Over a decade later, after Chris and I had moved into our first place together, he knew I had no interest in Christmas. For the first few years, we didn't decorate at all. I didn't want one sparkly bauble to detract from the everyday decor of our apartment. Plus, I didn't understand the point of spending all that money and time buying decorations and setting them up, only to take them all down again in a few short weeks and find somewhere to store them in a small apartment. (Not to mention, I came from a family that hauled out the same tacky, garish decorations year after year that my sister and I were expected to hang about the house and on the tree. I couldn't wait until the large, ratty box filled with ugly ornaments, garlands, and tinsel was empty so we could stop the nonsense and move on with life.)
One Christmas season in the mid-1990s, Chris was out with his mother. He came home with a small Norfolk Island pine tree in a pot he'd bought at Save-On Foods, a local grocery store. Twist-tied to several branches were green pipe cleaners at the end of which were an assortment of tiny decorations--a bugle, a French horn, several faux presents wrapped in different colors of foil, a white styrofoam bell, a silver bell, and, at the very top, a star. Chris passed the tree to me, a little kid smile on his face. I jokingly gave him hell for bringing a bit of Christmas into our apartment, but how could I begrudge him something so cute and unobtrusive to mark the season? We placed the tree on our coffee table, removing the decorations in early January and adding it to our overall household inventory.
|Town Square, Main Street, U.S.A., Disneyland, CA|
The only error I made was thinking the magic of Disneyland could be somehow diminished by the overlay of Christmas. What I found instead--helped considerably by the warm and hospitable weather of Southern California--was nothing short of extraordinary. Main Street, U.S.A. was by far my favorite place to linger, reminding me of a quaint and charming Victorian village on an old-fashioned Christmas card (minus the snow, of course), with elaborate swags and garlands hung on buildings and across the street itself; detailed seasonal displays in the shop windows; and a massive 50 foot-plus Christmas tree in Town Square, loaded with small ornaments at the top, graduating to enormous ones at the bottom. (Not to mention carollers, red and white poinsettias everywhere, and plenty of holiday treats to savor.)
From that point forward, I was overcome with the magic of Christmas, and, thankfully, it's never left me (of course, another nine trips to Disneyland during subsequent holiday seasons didn't hurt either, just to reinforce everything I'd experienced the first time). In fact, I was so filled with the enchantment of the park, I began to think of ways to extend it into my life back home. A decade or more later, Chris and I now go all out decorating for Christmas (keeping it tasteful, of course). Over the years, we've selected a different color scheme each season, spent a small fortune on an assortment of decorations and decorating materials, and turned our home, wherever we might be, into a warm and inviting place, capturing, in our own small way, the magic I experienced at "the merriest place on earth."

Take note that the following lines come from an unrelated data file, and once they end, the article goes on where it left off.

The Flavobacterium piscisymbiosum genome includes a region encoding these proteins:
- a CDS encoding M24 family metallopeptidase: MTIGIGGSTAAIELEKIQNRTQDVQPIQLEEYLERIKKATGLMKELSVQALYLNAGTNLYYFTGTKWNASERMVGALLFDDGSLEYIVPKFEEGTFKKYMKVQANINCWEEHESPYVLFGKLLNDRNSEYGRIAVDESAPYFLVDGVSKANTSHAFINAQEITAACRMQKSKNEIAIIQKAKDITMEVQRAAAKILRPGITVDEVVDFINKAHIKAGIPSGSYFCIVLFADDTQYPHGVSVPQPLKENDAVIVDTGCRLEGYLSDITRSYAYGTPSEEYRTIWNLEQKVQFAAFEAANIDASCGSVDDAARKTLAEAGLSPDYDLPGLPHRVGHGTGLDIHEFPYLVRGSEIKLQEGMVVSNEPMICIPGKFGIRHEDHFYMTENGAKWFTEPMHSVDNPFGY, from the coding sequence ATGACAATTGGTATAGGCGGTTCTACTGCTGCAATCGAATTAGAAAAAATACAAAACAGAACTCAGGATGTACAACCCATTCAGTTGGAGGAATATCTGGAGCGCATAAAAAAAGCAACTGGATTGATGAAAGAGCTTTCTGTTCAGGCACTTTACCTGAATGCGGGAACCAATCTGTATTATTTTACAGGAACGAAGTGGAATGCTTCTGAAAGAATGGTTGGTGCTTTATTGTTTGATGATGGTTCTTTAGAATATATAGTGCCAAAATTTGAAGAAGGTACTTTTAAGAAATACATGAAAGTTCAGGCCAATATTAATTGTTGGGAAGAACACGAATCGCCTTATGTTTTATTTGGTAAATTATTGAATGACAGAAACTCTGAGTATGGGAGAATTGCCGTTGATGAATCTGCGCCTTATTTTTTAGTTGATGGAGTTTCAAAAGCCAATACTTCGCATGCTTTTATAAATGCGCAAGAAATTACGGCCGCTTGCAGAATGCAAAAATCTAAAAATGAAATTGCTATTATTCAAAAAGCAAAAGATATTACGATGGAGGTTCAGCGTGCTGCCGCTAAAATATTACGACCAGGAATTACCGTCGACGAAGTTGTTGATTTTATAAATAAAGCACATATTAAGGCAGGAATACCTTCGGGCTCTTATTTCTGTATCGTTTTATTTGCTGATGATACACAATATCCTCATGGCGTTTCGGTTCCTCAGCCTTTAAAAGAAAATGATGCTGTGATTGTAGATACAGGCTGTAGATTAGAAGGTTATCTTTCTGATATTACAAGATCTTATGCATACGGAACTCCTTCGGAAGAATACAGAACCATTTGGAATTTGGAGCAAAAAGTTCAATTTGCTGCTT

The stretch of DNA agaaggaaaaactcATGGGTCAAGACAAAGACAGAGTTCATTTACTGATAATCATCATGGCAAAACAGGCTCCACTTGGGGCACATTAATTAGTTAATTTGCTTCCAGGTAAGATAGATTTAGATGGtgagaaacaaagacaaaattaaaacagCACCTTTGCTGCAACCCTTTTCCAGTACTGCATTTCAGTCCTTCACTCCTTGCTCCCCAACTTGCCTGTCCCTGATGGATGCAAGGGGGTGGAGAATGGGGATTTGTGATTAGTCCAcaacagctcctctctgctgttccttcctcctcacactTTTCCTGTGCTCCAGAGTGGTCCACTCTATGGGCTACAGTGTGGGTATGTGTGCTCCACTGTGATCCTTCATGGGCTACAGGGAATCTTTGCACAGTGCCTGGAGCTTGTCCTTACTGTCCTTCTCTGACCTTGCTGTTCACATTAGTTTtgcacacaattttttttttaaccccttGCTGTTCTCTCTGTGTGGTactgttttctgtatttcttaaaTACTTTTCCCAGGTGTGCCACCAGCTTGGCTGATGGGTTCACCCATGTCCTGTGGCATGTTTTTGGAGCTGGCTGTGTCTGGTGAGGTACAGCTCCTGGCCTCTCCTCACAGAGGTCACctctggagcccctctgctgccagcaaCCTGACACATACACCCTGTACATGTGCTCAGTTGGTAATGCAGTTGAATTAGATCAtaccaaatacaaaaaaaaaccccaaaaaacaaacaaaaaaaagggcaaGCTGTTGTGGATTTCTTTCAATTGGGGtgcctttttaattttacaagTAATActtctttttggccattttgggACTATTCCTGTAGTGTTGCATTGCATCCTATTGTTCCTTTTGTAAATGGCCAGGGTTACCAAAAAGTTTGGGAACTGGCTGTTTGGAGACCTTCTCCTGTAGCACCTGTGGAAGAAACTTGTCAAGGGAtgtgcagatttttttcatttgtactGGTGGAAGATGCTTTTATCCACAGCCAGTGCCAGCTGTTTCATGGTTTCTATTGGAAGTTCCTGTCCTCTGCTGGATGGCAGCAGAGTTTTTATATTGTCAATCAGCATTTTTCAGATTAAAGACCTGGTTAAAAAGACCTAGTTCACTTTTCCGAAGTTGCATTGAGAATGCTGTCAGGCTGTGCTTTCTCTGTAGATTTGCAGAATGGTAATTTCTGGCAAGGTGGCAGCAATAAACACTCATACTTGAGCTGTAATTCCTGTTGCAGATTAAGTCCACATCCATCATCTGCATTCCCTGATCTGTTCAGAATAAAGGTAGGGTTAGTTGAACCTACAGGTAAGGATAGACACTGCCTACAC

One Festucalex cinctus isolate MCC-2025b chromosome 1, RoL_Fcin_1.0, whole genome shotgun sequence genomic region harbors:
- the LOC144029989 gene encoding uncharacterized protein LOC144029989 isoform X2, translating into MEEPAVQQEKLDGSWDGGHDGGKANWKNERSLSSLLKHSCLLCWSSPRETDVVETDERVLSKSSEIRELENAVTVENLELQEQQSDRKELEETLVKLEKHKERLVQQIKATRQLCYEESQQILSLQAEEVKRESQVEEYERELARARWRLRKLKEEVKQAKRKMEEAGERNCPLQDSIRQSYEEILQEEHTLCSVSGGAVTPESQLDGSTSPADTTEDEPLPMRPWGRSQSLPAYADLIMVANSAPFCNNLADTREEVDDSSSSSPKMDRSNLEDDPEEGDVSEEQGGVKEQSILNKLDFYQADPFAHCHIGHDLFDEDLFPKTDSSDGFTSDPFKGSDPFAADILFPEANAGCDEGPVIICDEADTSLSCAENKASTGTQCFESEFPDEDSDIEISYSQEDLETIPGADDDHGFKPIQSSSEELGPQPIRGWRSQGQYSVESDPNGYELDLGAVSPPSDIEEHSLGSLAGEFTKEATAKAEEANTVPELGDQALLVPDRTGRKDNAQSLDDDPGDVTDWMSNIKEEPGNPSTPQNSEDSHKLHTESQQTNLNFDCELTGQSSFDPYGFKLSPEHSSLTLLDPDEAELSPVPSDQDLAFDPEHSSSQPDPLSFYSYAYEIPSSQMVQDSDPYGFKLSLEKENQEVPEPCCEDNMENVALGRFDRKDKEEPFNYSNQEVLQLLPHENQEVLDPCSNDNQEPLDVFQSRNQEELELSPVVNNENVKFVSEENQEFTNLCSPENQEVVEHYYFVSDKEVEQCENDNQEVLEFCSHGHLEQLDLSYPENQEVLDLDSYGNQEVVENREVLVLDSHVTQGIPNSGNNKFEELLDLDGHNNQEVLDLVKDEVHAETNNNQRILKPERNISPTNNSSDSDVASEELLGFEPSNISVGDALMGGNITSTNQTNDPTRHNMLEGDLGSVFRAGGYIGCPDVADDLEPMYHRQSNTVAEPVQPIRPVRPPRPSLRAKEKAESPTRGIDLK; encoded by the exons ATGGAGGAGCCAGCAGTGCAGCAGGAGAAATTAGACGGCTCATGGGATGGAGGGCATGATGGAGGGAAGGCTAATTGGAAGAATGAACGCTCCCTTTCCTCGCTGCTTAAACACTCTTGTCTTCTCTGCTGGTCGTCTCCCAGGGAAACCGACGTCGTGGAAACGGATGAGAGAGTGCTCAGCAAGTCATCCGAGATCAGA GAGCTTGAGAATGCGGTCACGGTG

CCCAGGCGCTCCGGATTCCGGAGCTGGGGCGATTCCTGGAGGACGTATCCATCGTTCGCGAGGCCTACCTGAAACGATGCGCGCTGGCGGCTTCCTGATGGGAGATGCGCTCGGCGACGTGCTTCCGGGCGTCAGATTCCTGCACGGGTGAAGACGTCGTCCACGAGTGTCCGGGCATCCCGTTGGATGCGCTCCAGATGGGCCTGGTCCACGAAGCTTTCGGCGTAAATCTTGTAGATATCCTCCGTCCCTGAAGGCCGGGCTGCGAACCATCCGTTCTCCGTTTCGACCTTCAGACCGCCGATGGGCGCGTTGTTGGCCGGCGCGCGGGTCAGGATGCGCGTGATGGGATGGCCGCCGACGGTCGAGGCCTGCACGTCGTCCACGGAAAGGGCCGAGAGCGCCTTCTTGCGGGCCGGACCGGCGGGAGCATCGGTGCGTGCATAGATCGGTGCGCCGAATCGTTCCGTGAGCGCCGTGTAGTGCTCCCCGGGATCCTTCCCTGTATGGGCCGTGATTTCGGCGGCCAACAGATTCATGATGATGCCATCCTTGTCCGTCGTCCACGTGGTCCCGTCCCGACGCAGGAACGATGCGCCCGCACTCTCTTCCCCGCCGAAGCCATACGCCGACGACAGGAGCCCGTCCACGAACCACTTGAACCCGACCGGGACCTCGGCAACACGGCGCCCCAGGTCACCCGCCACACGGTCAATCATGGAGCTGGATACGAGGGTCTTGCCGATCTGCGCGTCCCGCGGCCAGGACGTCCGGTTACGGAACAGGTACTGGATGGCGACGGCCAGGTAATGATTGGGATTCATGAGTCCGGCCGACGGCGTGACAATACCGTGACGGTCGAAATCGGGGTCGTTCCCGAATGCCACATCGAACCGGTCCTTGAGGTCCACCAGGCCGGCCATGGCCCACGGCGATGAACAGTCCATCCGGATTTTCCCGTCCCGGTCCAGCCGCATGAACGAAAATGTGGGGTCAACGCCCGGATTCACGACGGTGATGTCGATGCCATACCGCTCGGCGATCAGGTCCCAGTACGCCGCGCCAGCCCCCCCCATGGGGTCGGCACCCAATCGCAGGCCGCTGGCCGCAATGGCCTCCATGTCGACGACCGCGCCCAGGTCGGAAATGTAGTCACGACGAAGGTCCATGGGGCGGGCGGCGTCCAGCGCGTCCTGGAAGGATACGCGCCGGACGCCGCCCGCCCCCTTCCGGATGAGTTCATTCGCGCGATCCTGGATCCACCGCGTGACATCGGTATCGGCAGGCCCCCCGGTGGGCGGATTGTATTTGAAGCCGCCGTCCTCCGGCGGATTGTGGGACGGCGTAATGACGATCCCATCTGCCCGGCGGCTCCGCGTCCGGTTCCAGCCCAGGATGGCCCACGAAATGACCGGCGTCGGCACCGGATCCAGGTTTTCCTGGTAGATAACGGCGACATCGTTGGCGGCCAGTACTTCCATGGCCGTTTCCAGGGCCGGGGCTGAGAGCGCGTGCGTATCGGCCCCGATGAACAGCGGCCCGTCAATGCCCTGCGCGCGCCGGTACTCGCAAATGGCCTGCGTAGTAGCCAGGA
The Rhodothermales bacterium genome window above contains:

This year, we saw sets of decorations in several flyers that arrived in newspapers, and we went to a few stores to take a look at what was available. While our color scheme last Christmas was red, white, and silver, this season, we decided on blue and gold, based on a set of the most beautiful glass ornaments we'd ever seen (and the most ornate ones we've ever bought). Our color choices in mind, I set about deciding how best to decorate our home, trying to refrain from repeating what I've done in the past (at least not for the large displays), thereby ensuring Christmas remains fresh and exciting, and putting me to the test in terms of looking at our house, and our existing furniture, differently, and figuring out the best way to create a wonderful experience for those who come over to share the holiday season with us.
I'd be the first to admit Christmas is much more than decorating a house, gift giving, and overindulging. I never want to lose sight of the fact that it's all about the birth of Christ, celebrated on December 25th, and everything we do should in some way honor and respect that occasion. At the same time, what an opportunity, particularly in the northern hemisphere--where the days are shorter and darker, and where winter will soon be upon us--to generate human kindness and warmth by bringing together those who are most dear to us and creating wonderful memories that will last a lifetime. And what an opportunity to look at our homes and our lives in a new way, to see the magic that is always around us in the smallest of details, and to find that place within where the true spirit of Christmas resides year round.